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The Honolulu Advertiser
Posted on: Friday, June 29, 2007

Tia Carrere goes Hawaiian

 •  Two Isle expats bring it all back home

By Wayne Harada
Advertiser Entertainment Writer

Hawaii news photo - The Honolulu Advertiser

"Hawaiiana" by Tia Carrere.

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Hawaii news photo - The Honolulu Advertiser

"Hawaiian Boy Kanikapila Live!" by Mike Kaawa.

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Hawaii news photo - The Honolulu Advertiser

"On Maui" by Doug Baker.

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Genre: Traditional and contemporary Hawaiian.

Distinguishing notes: Most of the world knows Tia Carrere as an actress; she's been in blockbuster films such as "Wayne's World" and "True Lies." The younger folks know her as the voice of Nani, on Disney's "Lilo & Stitch" films, DVDs and TV show. Her school chums remember she was a previous Brown Bags to Stardom winner, and yes, she's had history as a pop-rock artist on a mainstream label (Warner Bros). "Hawaiiana," however, marks her debut as an Island singer of Hawaiian tunes and it's one of the most appealing, revelatory endeavors of her career.

The tone here is uniformly gentle, quiet almost like a mother's serenades to her baby as Carrere's sweet, personal mana'o is augmented by two-time Grammy-winning guitarist-'ukulele stylist Daniel Ho's plaintive arrangements and accompaniment to yield a sweet eloquence best exemplified in the uncluttered "I'll Remember You." With proper marketing, this could become this generation's discovery of that Kui Lee classic popularized by Don Ho.

From the syncopated " 'Ulili E" to the nostalgic "He Aloha Mele," this is a warm embrace of some favored tunes from an Islander whose yearnings for the Island experience resonates, through and through. "Aloha 'Oe" is sentimental and reflective, "Pupu Hinuhinu" recalls childhood memories. Many other riches are here: "Ku'u Lei 'Awapuni," "Hi'ilawe," "Pua 'Olena," "Ku'u Ipo I Ka He'e Pu'e One," even "Po La'i E," the Hawaiian version of "Silent Night." (Think of this as a very early Christmas present).

"Sing," The Carpenters' old hit, is the lone non-Island entity, yet it suits the mode of the CD. Come to think of it, with Ho's Israel Kamakawiwo'ole-inspired strumming and Carrere's incandescent reading, a hit here also looms.

Our take: A delightful re-discovery of some favorite songs and a reimagined Carrere in a bright new light.

Sample song: "He Aloha Mele" by Tia Carrere


Genre: Contemporary Hawaiian.

Distinguishing notes: Mike (or Michael) Kaawa is a seasoned Island music-maker, here caught "live" amid audience applause and impromptu chatter. It's his kanikapila skills, focusing on his vocals, and his stellar bandmates Ocean Kaowili (guitar), Analu 'Aina (electric bass) and Paul Kim (steel guitar) that linger and impress.

There are some solid classics revived with the Kaawa touch ("Ka Makani Ka'ili Aloha," "Keawaiki," "Mauna Loa," "Green Rose Hula"), but medleys abound, and not the usual couplings. "Ka Ipo Lei Manu" is tagged to "Wahine 'Ilikea," "Hale'iwa Hula" is teamed with "Ka Moa'e," "Maui Girl" and "I'm Going to Maui Tomorrow" are united; this all makes for a fresh sampling of known tunes in a new perspective as Kaawa expands the boundaries of appeal with his chameleon styles, embracing blues, ki ho'alu, hapa-haole elements and bursts of yesteryear memories (listen to the steel work on "Kalena Kai").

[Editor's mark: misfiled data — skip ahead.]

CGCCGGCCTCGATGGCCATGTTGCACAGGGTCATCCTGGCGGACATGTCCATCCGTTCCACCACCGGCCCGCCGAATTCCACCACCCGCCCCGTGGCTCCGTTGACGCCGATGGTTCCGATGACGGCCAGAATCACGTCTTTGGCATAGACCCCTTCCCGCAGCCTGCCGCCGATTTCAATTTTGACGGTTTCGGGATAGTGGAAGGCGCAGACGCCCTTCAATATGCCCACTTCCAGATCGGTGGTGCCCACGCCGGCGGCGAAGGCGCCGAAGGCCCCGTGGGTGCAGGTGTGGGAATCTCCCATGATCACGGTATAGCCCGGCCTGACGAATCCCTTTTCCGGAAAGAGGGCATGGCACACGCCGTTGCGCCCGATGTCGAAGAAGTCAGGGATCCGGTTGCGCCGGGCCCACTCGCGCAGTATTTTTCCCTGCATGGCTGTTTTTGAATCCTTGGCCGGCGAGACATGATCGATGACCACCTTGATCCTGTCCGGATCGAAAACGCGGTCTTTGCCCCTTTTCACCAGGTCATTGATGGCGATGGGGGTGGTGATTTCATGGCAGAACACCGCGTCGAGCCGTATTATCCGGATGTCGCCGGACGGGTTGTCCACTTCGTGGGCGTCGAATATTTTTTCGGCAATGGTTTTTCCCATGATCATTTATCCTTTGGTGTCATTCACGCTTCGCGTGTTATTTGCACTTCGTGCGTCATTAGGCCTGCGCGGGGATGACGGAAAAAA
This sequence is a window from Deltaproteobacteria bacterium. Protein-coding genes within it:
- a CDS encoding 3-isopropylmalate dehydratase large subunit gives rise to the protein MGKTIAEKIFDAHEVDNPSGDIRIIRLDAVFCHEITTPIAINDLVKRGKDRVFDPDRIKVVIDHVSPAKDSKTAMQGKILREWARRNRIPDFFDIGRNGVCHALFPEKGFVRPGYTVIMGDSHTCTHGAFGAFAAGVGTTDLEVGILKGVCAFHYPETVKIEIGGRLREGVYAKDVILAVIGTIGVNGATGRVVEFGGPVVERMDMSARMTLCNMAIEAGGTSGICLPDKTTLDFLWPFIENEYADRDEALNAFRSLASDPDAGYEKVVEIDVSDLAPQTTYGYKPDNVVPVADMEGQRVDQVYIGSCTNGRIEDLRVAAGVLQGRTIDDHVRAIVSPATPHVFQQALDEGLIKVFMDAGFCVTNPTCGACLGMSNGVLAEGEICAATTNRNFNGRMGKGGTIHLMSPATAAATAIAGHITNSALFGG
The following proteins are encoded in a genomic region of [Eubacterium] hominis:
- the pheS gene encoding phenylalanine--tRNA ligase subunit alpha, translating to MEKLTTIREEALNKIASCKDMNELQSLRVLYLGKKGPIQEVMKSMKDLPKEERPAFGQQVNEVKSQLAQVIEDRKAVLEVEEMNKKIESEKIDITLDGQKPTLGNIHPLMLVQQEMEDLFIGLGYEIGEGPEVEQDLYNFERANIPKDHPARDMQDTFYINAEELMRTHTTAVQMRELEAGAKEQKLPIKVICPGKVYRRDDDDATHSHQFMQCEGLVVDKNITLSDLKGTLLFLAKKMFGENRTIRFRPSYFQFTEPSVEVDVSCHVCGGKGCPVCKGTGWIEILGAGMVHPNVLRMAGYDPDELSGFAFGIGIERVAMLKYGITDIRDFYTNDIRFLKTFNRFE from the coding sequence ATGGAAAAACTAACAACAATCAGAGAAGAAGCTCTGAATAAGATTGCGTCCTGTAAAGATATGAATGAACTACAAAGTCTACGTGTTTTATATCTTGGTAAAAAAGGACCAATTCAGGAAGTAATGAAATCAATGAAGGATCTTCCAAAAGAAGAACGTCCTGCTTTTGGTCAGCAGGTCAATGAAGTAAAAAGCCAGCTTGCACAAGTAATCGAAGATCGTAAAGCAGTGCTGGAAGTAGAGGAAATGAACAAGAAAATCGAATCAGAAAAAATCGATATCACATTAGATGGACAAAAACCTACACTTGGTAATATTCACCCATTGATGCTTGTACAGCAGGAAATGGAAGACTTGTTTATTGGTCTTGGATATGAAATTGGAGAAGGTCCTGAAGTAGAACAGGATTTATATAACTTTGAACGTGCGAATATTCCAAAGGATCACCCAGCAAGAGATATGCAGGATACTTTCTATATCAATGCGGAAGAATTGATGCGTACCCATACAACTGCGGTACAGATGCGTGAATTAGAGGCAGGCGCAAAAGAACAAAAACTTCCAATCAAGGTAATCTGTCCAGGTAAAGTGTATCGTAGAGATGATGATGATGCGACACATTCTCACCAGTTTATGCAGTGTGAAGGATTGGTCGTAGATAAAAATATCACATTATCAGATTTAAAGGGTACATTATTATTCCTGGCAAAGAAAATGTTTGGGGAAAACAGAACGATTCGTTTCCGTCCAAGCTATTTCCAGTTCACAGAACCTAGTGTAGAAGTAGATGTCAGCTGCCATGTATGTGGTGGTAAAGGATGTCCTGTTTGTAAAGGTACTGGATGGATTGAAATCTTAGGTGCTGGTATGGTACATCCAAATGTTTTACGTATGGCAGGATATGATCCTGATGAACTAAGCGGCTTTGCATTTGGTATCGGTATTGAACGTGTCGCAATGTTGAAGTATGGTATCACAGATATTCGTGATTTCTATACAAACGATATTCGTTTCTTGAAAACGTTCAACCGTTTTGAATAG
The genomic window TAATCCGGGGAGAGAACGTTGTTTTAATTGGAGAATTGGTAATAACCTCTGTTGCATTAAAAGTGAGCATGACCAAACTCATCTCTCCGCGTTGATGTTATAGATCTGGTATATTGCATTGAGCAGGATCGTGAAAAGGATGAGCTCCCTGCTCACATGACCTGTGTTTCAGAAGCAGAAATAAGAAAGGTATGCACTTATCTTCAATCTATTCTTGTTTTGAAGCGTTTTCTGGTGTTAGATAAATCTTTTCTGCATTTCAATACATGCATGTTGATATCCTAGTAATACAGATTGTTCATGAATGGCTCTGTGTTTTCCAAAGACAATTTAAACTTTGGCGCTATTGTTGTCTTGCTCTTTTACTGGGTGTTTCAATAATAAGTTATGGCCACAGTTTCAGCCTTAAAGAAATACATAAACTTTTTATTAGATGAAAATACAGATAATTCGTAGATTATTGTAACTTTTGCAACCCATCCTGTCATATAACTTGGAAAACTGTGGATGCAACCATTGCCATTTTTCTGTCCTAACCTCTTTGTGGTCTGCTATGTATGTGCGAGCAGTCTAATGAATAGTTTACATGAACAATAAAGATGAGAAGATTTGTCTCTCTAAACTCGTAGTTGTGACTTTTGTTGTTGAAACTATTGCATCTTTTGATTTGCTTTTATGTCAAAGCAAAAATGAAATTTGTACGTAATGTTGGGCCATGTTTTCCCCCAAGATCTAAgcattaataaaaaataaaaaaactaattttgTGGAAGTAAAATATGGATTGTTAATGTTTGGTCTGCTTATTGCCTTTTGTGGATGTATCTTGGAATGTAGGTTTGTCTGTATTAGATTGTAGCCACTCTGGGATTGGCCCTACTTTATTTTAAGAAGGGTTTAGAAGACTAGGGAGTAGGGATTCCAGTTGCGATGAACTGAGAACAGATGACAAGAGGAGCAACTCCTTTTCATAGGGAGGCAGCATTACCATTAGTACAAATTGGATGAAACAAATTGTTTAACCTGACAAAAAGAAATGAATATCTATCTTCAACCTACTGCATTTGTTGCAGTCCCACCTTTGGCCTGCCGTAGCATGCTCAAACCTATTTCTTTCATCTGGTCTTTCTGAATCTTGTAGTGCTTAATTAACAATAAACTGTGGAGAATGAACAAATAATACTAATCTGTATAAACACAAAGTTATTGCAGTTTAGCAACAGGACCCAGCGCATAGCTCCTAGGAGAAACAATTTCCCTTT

The general effect here is backyard jam, 'ohana lu'au, informal party spirit.

Our take: Kaawa is an underrated but uncanny performer; plug into his vibe and you'll never forget him. It's never too late to be seduced by this "Hawaiian Boy."

Sample song: "Green Rose Hula" by Mike Kaawa


Genre: World music, hapa haole.

Distinguishing notes: Subtitled "A Baker's Dozen of Beautiful Hawaiian Songs," this release reflects Doug Baker's long-standing romance three decades and counting with the Islands. So "On Maui" is rather an aural postcard of romance, from the vantage point of a visitor who's been coming here and writing songs since the mid-1970s. He's written hundreds of tunes but selected 13 that speak of his fondness for the Islands.

"His Golden Stepping Stones" was inspired when he was in a NASA aircraft 41,000 feet above the Islands, which clearly represented stepping stones from space, the reaction told in a country-music motif. While Maui is the CD title, he shares his aloha for other islands, too, with Eddie Kamae as inspiration of his "Mr. 'Ukulele," whom Baker heard in a Nanakuli performance.

The tunes are of Hawai'i, not Hawaiian, but reflects earnest aloha from a repeat visitor who put his enthusiasm into song.

Our take: While "On Maui" may not have wide commercial appeal, it clearly depicts personal real-life aloha for Hawai'i and its spirit.

Sample song: "Where Love Is Everywhere" by Doug Baker

Reach Wayne Harada at wharada@honoluluadvertiser.com.